Brett Byers

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Brett Byers
Posted over 1 year ago
Saving rainforest is hugely cost effective to mitigate climate change: prevent 1000 tons of CO2 emissions for cost of coffee
Thanks for your positive thoughts on rainforest preservation and replanting! In terms of carbon footprint reduction, I suggest that we all do what we can as fast as we can. As the effects of global warming become more evident, the pressure will build for more action, and much more intensive efforts should result. While the issue of climate change has been known for about 50 years, and widely known for about 10 years, the grass roots efforts are just now reaching very significant levels. PowerShift, 350.org and Citizens Climate Lobby are evidence of this. I am particularly impressed by the efforts of the Citizens Cliimate Lobby ( http://citizensclimatelobby.org ) via which ordinary folks all over the country are driving an effort to educate politicians and the public. Also, while still a bit small scale, solutions like solar power, hybrid and electric autos, e-bikes, and LED lighting, are growing in usage. We must be optimistic and work hard and fast to address climate change, given the threat to humanity and all other life on our planet.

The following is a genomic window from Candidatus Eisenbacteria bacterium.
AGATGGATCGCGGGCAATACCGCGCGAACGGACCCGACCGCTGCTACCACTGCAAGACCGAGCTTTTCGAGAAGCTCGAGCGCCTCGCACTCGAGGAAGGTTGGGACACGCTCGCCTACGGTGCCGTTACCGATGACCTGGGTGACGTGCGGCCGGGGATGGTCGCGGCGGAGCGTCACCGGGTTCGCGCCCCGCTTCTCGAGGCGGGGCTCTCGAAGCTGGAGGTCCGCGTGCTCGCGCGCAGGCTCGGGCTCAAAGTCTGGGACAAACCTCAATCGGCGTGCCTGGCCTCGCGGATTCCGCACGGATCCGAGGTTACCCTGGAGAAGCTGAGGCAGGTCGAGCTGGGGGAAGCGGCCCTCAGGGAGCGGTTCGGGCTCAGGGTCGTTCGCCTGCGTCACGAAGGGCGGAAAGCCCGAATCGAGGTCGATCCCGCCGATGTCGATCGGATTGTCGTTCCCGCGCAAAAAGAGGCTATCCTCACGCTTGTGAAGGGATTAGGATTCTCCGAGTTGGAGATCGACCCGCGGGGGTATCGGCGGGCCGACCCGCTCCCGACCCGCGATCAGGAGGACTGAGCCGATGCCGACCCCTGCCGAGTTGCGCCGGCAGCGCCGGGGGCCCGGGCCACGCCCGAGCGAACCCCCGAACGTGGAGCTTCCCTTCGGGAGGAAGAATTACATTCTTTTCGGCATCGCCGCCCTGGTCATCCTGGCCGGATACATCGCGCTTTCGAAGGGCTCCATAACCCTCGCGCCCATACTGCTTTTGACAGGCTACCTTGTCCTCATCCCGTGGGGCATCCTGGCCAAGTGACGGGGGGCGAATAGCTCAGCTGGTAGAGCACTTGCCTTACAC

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Brett Byers
Posted over 1 year ago
Saving rainforest is hugely cost effective to mitigate climate change: prevent 1000 tons of CO2 emissions for cost of coffee
Don, to your profit point, my hope is that for-profit activity can take over from philanthropy at saving rainforest. One way to do this is to save rainforest to create carbon offset credits for sale to corporations. Some corporations are already buying such credits, and others, including governments, have interest. In 2015, California's carbon trading market will permit rainforest credits to trade, and, in 2020, Europe's will too. An acre of rainforest is worth about $10,000 when valued for its carbon credits based on current market prices on the California and European carbon trading markets. This is further illustration of the compelling economics of rainforest preservation as a mechanism for avoiding CO2 emissions, given that these acres sell for about $100 each for exploitative purposes and can be protected for much less (if already owned by a government or indigenous groups, which is true of most remaining rainforest). In my view, the gold standard in the arena of for-profit rainforest preservation for carbon offset credit is Permian Global (see http://permianglobal.com/en ). It is run by folks of very high integrity that are financial experts (having run very successful money management firms in the past) but also life-long devoted conservationists. Permian already has multiple projects in process, and is active around the globe.
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Brett Byers
Posted over 1 year ago
Saving rainforest is hugely cost effective to mitigate climate change: prevent 1000 tons of CO2 emissions for cost of coffee